Posts Tagged ‘glow-in-the-dark signs’

Radioactive apples and incompetence at CNSC

April 10th, 2012 No comments

The transcript of the January 2011 mid-term review by the Canadian Nuclear Safety Commission of the operating license for Shield Source Incorporated (SSI) contains interesting verbal exchanges on the subject of tritium in apples from trees near SSI. According to the transcript, crabapples in a tree located 220 meters northeast from SSI question tested in 2010 contained over 2500 Becquerels per liter of tritium, compared to a normal background level of around 2 Becquerels per liter. Also of serious concern, apples 4.45 km north of SSI on Brealey Drive in Peterborough have consistently shown over 200 Becquerels per liter of tritium.

These findings are a warning sign that tritium contamination is widespread around SSI. However, CNSC staff do not see it that way. They state, for the record, that something unusual about apples causes them to concentrate tritium more than other types of vegetation. To quote from the transcript:

“We did observe as well that apples have this unique characteristic of having fairly high tritium concentrations even far away from some facilities and this is a subject of — will be the subject of some future research efforts to look at how apples are behaving this way. “

The CNSC is mandated to protect Canadians from radioactive pollution. Yet, CNSC staff repeatedly fall short in this regard. They seem unable to understand that tritium gas, which SSI releases from its stack, is readily oxidized to radioactive water, spreads throughout the environment and is incorporated into all organisms living nearby – including humans. Please see the tritium primer on this website for more on this.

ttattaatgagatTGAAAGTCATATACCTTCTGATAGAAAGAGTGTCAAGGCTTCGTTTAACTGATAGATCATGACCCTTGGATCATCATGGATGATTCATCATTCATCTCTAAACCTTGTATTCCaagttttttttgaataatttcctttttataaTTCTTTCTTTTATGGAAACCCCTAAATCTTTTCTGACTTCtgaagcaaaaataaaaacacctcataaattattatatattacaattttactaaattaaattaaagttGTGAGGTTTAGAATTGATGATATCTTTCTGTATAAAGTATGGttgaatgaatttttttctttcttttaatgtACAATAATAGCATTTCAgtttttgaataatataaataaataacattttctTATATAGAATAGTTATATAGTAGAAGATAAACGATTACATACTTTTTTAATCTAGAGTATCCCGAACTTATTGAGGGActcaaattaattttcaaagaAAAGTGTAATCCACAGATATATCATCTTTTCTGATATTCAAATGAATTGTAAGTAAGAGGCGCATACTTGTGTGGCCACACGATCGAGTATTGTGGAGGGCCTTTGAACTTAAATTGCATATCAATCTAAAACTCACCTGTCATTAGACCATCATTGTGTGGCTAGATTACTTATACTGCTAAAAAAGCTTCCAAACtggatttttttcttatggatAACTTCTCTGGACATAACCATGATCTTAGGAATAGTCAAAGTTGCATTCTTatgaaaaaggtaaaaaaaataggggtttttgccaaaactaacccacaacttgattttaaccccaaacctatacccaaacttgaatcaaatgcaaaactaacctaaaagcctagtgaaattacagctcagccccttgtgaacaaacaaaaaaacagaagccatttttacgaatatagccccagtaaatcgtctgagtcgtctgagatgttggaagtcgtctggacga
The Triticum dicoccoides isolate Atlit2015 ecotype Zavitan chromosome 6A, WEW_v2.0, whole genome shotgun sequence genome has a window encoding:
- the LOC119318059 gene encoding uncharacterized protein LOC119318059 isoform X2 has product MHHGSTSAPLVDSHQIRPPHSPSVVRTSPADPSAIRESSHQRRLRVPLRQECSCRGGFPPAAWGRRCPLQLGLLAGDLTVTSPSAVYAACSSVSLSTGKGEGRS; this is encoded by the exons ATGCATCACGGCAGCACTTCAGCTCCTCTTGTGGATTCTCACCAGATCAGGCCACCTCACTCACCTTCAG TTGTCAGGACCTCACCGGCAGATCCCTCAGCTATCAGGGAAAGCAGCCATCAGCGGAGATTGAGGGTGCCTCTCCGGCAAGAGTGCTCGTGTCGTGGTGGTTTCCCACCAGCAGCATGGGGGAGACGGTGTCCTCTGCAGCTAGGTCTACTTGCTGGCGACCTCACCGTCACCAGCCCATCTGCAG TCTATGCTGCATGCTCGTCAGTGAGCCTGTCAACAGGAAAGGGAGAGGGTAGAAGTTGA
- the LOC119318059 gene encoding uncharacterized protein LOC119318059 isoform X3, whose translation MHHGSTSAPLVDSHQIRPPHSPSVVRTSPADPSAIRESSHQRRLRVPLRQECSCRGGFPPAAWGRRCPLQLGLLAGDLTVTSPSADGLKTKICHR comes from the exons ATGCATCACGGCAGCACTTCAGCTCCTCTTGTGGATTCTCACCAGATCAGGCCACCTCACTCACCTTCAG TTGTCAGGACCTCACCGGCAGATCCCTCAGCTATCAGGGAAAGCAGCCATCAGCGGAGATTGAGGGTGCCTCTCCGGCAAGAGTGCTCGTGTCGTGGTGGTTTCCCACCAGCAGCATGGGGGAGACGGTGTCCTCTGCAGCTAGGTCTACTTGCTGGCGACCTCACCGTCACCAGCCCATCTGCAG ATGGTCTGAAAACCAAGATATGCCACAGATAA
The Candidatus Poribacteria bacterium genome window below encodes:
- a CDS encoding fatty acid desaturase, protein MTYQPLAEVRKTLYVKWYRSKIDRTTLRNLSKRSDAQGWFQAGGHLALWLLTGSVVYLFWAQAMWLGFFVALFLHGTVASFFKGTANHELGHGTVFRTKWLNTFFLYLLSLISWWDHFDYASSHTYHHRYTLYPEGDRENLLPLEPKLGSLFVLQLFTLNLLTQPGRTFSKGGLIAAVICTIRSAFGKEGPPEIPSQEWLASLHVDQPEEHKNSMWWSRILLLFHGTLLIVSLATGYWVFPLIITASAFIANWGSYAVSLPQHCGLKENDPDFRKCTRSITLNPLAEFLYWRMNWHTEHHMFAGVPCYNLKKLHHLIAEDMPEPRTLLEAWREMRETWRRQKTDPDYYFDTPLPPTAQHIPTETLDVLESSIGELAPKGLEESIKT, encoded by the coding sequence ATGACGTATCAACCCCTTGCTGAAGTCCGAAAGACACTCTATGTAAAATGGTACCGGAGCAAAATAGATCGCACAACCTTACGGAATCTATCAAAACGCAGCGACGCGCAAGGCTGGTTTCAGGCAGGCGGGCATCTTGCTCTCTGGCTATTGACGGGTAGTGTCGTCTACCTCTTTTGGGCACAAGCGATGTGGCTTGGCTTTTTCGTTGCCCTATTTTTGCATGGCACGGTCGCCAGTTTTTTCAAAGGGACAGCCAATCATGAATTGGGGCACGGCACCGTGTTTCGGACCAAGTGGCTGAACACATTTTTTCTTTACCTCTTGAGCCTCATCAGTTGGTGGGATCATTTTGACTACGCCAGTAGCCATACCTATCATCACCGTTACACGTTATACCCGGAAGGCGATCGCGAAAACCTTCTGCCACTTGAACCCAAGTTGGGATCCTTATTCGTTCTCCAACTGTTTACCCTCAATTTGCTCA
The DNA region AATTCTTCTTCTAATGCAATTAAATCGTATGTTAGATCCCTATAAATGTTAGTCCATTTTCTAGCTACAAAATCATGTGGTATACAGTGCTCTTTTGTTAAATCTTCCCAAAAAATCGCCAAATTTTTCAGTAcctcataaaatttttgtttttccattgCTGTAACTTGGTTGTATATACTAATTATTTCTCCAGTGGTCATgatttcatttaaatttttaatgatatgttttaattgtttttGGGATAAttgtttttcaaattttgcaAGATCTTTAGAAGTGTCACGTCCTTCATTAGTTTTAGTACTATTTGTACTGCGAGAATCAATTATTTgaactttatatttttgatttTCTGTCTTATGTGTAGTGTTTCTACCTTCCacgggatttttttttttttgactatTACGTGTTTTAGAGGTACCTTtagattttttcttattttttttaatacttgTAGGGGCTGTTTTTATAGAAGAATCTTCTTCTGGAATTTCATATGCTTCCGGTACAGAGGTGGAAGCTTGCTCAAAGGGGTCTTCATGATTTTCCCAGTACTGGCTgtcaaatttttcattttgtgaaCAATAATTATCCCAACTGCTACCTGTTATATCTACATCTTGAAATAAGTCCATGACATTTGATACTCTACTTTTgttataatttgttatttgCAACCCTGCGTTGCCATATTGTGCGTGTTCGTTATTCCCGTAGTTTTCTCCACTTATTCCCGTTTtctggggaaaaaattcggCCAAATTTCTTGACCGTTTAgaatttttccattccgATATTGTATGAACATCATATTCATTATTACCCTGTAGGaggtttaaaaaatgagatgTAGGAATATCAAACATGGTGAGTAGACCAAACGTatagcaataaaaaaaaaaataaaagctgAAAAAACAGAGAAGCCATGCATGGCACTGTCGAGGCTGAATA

Canadian Coalition for Nuclear Responsibility opposes SSI license

April 10th, 2012 No comments

In a recent intervention filed with the CNSC, the Canadian Coalition for Nuclear Responsibility presents a strong case against licensing of Peterborough-based tritium light factory, Shield Source Incorporated. CCNR points out that tritium is a radioactive waste byproduct of CANDU nuclear reactors which should be carefully isolated from the environment and living organisms. Instead,tritium extracted from Ontario reactors is being sold to SSI and incorporated into self-luminous devices, the manufacture of which results in chronic radioactive pollution of local air, water, soil and foodstuffs due to the inability of the SSI facility to handle this radio-toxic substance without spilling large quantities into the surrounding environment.

A PDF version of the three-page CCNR intervention is available here .

International experts to speak on relicensing of tritium-based industry in Peterborough

April 9th, 2012 No comments

Dr. Gordon Edwards and Dr. Linda Harvey, international experts on the risks of nuclear energy and health effects of radiation, will be presenting their perspective on the hazards of radioactive tritium, specifically in regard to the current federal relicensing process for Shield Source Incorporated (SSI), located at the Peterborough airport.